At 08:57 рм 16/10/1998 -0700, Michael Everson wrote:
> It could mean that there are some characters
> which are shown with ypogegrammeni, for instance, which do > not, according to Greek grammar, take ypogegrammeni.
This is another matter altogether where a discussion paper is truly needed. This issue concerns a fictional Greek accentuation mark in Unicode that is called "TONOS" and described as "a vertical line above", when in fact "TONOS" (a Greek word for "stress") is the generic name for OXIA, VARIA and PERISPOMENI in polytonic and OXIA in monotonic, and not a separate and distinct accentuation mark. This is common knowledge among educated Greeks and proof can be easily obtained from any Greek grammar book (present or past).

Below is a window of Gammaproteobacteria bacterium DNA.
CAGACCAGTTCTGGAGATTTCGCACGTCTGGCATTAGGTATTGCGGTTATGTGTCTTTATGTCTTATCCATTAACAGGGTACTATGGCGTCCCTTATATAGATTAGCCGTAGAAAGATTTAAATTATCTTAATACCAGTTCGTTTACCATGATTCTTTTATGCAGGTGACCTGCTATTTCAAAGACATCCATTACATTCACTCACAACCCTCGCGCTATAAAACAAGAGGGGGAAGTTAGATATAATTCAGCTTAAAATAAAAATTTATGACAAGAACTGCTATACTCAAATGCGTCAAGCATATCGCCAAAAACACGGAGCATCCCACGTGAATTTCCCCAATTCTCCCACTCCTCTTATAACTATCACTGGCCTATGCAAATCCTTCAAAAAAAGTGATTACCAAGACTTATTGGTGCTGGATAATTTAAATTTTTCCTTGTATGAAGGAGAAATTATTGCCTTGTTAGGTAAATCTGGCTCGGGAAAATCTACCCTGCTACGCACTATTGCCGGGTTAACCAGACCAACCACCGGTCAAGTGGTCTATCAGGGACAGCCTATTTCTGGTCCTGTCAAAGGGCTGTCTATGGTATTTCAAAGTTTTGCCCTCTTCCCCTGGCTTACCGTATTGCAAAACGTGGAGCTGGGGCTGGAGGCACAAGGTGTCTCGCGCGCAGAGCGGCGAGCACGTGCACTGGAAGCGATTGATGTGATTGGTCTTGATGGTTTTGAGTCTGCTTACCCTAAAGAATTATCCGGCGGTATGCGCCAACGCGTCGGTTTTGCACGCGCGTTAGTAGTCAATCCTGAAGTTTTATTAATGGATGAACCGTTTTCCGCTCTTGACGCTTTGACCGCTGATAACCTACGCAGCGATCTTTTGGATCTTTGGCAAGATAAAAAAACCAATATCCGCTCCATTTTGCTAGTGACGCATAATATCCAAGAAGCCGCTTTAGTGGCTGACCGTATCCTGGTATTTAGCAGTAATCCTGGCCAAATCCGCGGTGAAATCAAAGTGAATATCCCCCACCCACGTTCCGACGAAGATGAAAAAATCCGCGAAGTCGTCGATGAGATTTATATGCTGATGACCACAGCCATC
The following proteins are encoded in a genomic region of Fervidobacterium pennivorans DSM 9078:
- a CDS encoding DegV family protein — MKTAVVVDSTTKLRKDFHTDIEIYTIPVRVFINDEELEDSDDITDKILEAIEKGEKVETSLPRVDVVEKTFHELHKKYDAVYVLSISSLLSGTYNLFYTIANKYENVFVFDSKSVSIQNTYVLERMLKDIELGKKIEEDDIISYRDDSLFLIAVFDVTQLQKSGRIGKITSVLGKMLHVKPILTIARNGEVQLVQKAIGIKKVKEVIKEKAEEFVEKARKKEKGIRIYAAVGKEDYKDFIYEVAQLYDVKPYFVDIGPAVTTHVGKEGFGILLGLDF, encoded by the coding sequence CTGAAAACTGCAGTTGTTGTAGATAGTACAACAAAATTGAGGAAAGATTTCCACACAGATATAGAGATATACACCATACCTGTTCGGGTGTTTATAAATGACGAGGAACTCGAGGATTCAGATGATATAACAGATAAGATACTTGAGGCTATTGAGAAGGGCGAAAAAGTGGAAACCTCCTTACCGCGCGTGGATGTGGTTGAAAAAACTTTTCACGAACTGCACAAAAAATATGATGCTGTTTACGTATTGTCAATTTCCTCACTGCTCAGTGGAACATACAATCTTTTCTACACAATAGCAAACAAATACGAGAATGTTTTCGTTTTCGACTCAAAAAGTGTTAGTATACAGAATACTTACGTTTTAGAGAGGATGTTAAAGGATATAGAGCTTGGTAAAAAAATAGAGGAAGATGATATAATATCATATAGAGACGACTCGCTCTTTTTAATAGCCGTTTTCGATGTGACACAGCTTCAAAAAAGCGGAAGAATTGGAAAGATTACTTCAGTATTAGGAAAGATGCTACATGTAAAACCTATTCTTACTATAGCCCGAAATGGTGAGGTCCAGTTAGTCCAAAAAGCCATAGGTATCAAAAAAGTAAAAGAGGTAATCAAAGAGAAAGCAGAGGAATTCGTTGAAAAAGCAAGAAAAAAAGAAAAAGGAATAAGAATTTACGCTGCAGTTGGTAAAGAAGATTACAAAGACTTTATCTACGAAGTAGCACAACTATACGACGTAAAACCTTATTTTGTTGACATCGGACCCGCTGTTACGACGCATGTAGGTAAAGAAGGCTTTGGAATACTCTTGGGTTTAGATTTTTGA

I would be happy to provide this list with a discussion paper in PDF format, only that I don't know what else could be written therein, except for a translation of the relative section of the grammar book distributed to Greek students in High School along with some examples.
I suppose that the above seem unreal or even ridiculous to some people in this list, but believe it is true and very easy to prove.
Iris Media Internet Solutions.
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